October 1997

Features, Symptoms, and Neurophysiological Findings in Stroke Associated With Hyperhomocysteinemia

Author Affiliations

From the Departments of Neurology (Drs Evers, Grotemeyer, and Ringelstein) and Pediatrics (Drs Koch, Lange, and Deufel), University of Münster, Münster, Germany.

Arch Neurol. 1997;54(10):1276-1282. doi:10.1001/archneur.1997.00550220074017

Background:  Hyperhomocysteinemia has been shown to be a mild independent risk factor for premature atherosclerosis, and there is evidence of an increased rate of peripheral vascular occlusive disease, myocardial infarction, and stroke.

Objective:  To evaluate clinical, biochemical, and neurophysiological findings in patients with ischemic stroke with and without hyperhomocysteinemia.

Subjects:  One hundred twenty-five consecutive patients with a history of stroke and 60 healthy control subjects.

Methods:  Patients were divided into those with and those without hyperhomocysteinemia, which was defined as blood levels beyond the mean total plasma homocysteine level plus 2 SDs of the healthy control group. History, symptoms, cause, patterns of infarction, biochemical data, continuous and transcranial Doppler sonography, and event-related potentials were recorded in all patients.

Results:  Twenty-seven patients had hyperhomocysteinemia. Compared with the 98 patients without hyperhomocysteinemia, they had an increased rate of hypertension (odds ratio, 3.5; 95% confidence interval, 1.0-12.6), an increased level of uric acid (P<.007), an increased hematocrit (P<.02), a higher rate of microangiopathy (odds ratio, 2.8; 95% confidence interval, 1.1-7.2), and a trend to a higher rate of multiple infarction. Furthermore, the P3 latency of the event-related potential was significantly increased in hyperhomocysteinemia (P<.004).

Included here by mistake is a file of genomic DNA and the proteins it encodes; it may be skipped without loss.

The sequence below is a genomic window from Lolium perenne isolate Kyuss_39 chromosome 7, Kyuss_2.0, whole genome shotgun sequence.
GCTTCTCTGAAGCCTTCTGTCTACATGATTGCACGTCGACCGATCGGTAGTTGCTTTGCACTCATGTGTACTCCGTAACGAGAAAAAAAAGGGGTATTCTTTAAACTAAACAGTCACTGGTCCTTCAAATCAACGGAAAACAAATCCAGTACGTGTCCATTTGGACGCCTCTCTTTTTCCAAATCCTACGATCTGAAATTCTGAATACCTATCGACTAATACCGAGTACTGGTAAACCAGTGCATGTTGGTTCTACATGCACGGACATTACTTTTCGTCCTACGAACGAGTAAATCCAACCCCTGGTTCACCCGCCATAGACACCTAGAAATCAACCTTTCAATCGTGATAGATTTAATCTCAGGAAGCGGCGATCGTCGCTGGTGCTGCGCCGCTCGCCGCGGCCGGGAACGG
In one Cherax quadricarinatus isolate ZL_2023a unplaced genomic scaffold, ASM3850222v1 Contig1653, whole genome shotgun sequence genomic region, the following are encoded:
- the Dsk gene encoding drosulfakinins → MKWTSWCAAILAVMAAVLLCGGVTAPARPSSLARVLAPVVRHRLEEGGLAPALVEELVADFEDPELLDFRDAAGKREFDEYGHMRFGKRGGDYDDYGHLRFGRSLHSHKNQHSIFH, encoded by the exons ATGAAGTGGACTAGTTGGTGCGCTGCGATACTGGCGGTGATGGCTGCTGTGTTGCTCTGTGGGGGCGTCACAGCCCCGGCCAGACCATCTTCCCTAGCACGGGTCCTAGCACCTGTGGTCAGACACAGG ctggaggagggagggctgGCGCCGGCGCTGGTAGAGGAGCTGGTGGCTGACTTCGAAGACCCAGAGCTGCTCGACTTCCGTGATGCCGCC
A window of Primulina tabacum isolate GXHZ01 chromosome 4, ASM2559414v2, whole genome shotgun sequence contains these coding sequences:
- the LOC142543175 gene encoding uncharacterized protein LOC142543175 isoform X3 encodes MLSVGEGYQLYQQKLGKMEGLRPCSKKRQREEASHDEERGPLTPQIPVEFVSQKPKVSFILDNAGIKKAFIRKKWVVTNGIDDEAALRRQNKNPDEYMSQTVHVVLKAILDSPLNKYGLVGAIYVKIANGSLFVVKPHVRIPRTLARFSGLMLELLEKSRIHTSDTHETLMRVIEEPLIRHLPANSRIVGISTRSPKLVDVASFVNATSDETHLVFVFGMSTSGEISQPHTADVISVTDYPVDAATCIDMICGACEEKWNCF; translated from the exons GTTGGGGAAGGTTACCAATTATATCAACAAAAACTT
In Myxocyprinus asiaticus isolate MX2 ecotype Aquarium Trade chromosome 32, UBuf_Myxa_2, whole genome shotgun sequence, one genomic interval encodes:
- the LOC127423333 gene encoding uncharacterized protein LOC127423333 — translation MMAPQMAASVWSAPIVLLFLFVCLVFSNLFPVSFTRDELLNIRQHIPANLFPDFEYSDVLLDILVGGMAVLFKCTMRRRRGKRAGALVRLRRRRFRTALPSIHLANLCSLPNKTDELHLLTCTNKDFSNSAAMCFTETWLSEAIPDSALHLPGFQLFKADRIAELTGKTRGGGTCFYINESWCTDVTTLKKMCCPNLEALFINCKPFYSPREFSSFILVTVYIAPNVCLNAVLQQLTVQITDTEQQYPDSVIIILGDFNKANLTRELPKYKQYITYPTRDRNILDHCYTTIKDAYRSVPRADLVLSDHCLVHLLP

Conclusions:  Hyperhomocysteinemia is probably an independent risk factor for stroke, with a prevalence of about 20% in all patients with a history of stroke; however, additional factors (eg, hypertension, hyperuricemia) may have an enhancing effect. There are significant differences in stroke patterns between patients with and without hyperhomocysteinemia, with a higher rate of lesions typical of cerebral microangiopathy and a trend to multiple infarctions in the former. Impairment of cognitive processing as measured by visual event-related potential is more pronounced in hyperhomocysteinemia.